It doesn't matter what you wear when you go secondhand shopping, right? Wrong. Nobody expects a full face of makeup at a 7 a.m. yard sale or an expression of style in an estate sale line, but you do need to be clean, comfortable, functional, respectable, and inoffensive. Here's what to wear to flea markets, yard sales, estate sales, and more:
01 of 04
Dress Respectable and Inoffensive
Dressing to look respectable and dressing to avoid offense are two very different things. The necessity of the former is mostly fair. Mostly. The latter usually isn't.
However, failing to do either can cost you cash when it's time to haggle — and can even reduce your access to the best merchandise.
It's for Sale, but Not to You
How does that happen? And why? Reduced access to the merchandise is more likely with amateur sellers. You'll find them at yard sales, private estate sales (meaning not organized by an estate sale pro), and charity-based thrift stores staffed by volunteers.
If you don't look respectable, those sellers may worry that you'll steal or spoil the merchandise. If something about you offends, an emotionally attached seller might even feel like you don't deserve her stuff.
Consider the following situations:
- You see an antique wing chair covered in gorgeous silk damask. But, just as you're about to sit, the seller rushes over and tells you it's already sold.
- You're about to try on a pair of vintage Ferragamo pumps you've spotted at the thrift store. Before you can slip them on, the clerk grabs them and tells you they were donated by mistake.
- You've waited in an estate sale line for an hour, and you're number 10. Just as you're about to step over the threshold, the seller sticks his arm out and tells you they're limiting entry to only nine people at a time.
Every single one of those situations could be legitimate. But, they could also be examples of sellers blocking you from the merchandise.
It can also happen without you ever having a clue.
Perhaps you're at a yard sale and looking for something specific. You don't see it on display, so you ask the seller.
If you don't look like someone she'd have in her home, she's not going to invite you inside — even if she has what you want. And, she's not going to leave you outside with the rest of her sale stuff while she goes in to look.
The Haggling Handicap
When it's time to haggle, amateur sellers aren't the only ones who may penalize you because they don't like your look. Pros have just as many prejudices.
It makes no sense since they want to sell that stuff. But, some sellers will punish you by not giving you the price you want — even when they'd readily give it to someone more like themselves.
Dressing to Look Respectable
Dressing to look respectable is easy. You don't have to dress like you're going to work. Just make sure your clothing, body, and hair are clean and neat. Wash off last night's smeared eyeliner and change shirts if the baby spits up on you.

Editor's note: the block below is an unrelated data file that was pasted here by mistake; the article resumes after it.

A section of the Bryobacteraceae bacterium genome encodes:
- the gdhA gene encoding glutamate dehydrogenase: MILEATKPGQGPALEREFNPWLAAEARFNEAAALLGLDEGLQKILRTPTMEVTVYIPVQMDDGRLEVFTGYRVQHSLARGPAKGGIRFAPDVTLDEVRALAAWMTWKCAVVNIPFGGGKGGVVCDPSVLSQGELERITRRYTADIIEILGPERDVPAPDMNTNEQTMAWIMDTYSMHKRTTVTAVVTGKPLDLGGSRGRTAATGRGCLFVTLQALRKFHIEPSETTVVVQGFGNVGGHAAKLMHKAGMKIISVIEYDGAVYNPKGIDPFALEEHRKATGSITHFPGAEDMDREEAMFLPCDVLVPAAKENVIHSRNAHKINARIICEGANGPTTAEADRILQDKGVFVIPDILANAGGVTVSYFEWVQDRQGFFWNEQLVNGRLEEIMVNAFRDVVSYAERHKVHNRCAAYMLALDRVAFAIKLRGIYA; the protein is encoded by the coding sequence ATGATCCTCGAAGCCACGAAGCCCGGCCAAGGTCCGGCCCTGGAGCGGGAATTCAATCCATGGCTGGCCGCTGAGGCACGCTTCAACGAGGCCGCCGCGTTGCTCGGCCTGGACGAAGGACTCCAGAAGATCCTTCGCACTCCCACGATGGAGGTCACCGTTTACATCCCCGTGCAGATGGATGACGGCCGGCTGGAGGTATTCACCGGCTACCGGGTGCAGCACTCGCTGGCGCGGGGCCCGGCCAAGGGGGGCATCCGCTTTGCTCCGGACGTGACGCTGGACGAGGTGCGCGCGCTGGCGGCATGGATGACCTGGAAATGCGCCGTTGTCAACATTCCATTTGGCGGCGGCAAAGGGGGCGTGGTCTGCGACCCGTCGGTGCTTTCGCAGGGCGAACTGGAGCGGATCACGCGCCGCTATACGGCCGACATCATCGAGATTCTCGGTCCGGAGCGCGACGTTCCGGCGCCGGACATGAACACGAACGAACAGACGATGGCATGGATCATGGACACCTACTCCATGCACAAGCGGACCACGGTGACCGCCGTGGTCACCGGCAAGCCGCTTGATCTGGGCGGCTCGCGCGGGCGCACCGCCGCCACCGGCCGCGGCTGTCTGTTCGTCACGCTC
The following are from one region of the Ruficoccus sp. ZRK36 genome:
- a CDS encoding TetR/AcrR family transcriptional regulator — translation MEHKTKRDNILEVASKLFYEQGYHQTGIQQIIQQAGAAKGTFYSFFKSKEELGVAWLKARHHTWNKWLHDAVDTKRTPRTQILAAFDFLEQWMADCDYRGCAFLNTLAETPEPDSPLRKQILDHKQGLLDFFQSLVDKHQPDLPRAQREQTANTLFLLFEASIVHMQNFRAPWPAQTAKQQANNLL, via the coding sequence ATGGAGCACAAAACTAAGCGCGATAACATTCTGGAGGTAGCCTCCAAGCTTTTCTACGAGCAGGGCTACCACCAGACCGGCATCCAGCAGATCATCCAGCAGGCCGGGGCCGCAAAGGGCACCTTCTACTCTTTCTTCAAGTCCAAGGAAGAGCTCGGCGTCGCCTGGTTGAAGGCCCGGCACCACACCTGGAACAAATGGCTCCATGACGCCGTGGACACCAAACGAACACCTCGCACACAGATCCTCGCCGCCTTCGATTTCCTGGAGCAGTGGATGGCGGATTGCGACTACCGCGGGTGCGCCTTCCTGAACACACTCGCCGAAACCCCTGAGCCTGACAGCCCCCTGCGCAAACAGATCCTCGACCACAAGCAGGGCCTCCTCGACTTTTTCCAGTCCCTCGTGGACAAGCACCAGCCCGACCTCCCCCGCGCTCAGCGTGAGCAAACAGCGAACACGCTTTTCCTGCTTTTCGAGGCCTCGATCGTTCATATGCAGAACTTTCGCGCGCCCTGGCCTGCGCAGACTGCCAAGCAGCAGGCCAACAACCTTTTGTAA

Also, avoid showing more skin than is appropriate for daytime in public according to the general public. In other words, don't wear your clubbing clothes.
Dressing Down to Haggle
Good haggling advice frequently includes tips on dressing down as a haggling strategy. The idea is to avoid the appearance of wealth. But, avoiding the appearance of wealth isn't the same as looking like a bum, so people give you low prices as a charity.
Don't Be Offended by Looking Inoffensive
Don't be. It's for you, but it's not about you. It's about avoiding any prejudices (conscious or subconscious) the seller has.
People want to do business with people they like. And, even though it's unfair, lots of people dislike people who don't agree with them, including some sellers.
Since secondhand shopping means doing business with lots of strangers, your goal is to be as inoffensive as possible to as many of them as possible.
So how do you do it?
Avoid wearing things that reveal any opinions and positions that other people could find controversial or provocative. Skip clothing and accessories that advertise your positions on politics and religion. Don't wear things that overtly reference sex, even jokes.
Summarizing What Not to Wear
Bearing all these things in mind, here are some things you should avoid wearing while you shop:
- T-shirts with political, religious, or sexual slogans and images
- Dirty, stained, stretched out, or torn clothing
- Pajamas (not even just the pants) and house slippers
- Stuff that shows too much cleavage or any exposed rear end
- Clothing so sheer or tight that airport security lets you skip the line
02 of 04
Comfort Is Key
Treasure hunting is a very physical activity. You're going to be walking, digging, bending over, lifting, hauling, and nearly turning yourself upside down.
Your goal is to make sure your clothes are up for all of that activity — and that you'll be comfortable while you do it.